When Your Kid Parents You

Yesterday I took B to the Sacramento Zoo.  I took the stroller out of the car in the parking lot.  I put a foot on it to snap it open and a wheel snaked away from me.  The stroller lunged in my direction and me, being on one foot, fell on my ass, hard.  I drew my left hand back to catch myself and fell on my elbow.  I felt like I was still rattling for a few minutes afterward.

Blossom swung into action: “Aw, Mama you fell.  It’s okay, you’ll feel better soon.  Here’s a hug. Did you get an Owie? You’ll be okay, Honey.”

I didn’t feel pain immediately. I was distracted by meeting our friends.  It struck me as funny that Blossom just repeated the things I say to her when she gets hurt.

We went to the Zoo, which is always a mixed bag for me.  The animals are now dependent on these simulacrums of their natural habitat because we turned that habitat into timeshares.  Just like everyone else, I love to see the animals.  But they seem listless.  Unless they are lemurs or otters.  Of course, the kids when out of their continental minds.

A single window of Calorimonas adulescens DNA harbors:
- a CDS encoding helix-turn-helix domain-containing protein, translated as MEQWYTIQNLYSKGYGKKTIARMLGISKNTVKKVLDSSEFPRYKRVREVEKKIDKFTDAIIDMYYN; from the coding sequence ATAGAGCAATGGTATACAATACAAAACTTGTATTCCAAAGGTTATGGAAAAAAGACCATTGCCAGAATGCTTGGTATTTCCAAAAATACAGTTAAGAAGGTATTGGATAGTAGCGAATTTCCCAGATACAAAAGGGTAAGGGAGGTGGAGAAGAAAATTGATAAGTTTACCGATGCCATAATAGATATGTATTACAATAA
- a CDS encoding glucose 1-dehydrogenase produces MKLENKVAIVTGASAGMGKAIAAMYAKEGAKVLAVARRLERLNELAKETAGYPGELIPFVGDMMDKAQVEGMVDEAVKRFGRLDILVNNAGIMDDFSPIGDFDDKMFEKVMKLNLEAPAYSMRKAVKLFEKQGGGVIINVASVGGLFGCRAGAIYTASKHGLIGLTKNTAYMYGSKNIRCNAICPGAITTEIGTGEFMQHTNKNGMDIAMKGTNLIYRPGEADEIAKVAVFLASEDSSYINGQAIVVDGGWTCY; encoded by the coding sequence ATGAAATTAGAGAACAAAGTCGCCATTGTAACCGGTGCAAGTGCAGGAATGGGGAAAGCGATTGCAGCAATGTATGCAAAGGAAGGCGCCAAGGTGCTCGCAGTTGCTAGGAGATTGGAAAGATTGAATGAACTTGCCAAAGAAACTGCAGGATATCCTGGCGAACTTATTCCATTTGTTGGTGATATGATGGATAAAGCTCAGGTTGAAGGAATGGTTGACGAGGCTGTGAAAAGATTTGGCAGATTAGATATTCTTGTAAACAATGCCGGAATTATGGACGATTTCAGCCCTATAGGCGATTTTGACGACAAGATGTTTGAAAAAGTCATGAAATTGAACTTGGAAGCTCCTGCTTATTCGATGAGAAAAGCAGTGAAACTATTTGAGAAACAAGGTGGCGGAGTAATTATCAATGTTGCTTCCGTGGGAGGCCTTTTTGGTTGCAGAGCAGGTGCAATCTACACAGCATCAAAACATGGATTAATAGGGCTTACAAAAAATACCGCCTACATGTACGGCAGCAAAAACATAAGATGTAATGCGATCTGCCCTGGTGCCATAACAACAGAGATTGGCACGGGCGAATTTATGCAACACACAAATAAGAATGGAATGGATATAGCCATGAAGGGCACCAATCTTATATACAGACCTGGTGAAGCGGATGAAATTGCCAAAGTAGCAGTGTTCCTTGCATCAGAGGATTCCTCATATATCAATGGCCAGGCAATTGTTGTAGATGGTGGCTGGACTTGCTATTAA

Anyway, we had a great time but I could feel my hip and my arm tightening in response to the injury.  It was the weirdest pain I’ve felt in a long time.  It was as though I had done a thousand curls and I had intense muscle fatigue.  And kinda like a bad tooth, I couldn’t leave it alone.  So I would stretch and groan.  Blossom said: “I think you’re gonna live.”

When she was really little and she first started talking, she would call everyone “My Darwin.”  Especially when we did something she liked.

I think about how we hope and expect that our children will take care of us when we are old.  But they actually take care of us now.

They are feedback loops of our behavior, our worldview, our expression.  We get back directly what we put into our children.

This morning, B climbed into bed and I was still having trouble moving the arm.

She hopped back out of bed and I heard her pad down the hall to her room.  She came back in with a jar of salve that I sometimes put on her scratches or bug bites.

“I’ll put some medicine, okay?” she asked.  She opened the jar, dipped her tiny finger in and rubbed it on my elbow.

“That will make it feel better,” she informed me.

“Thanks, B. I do feel better.”

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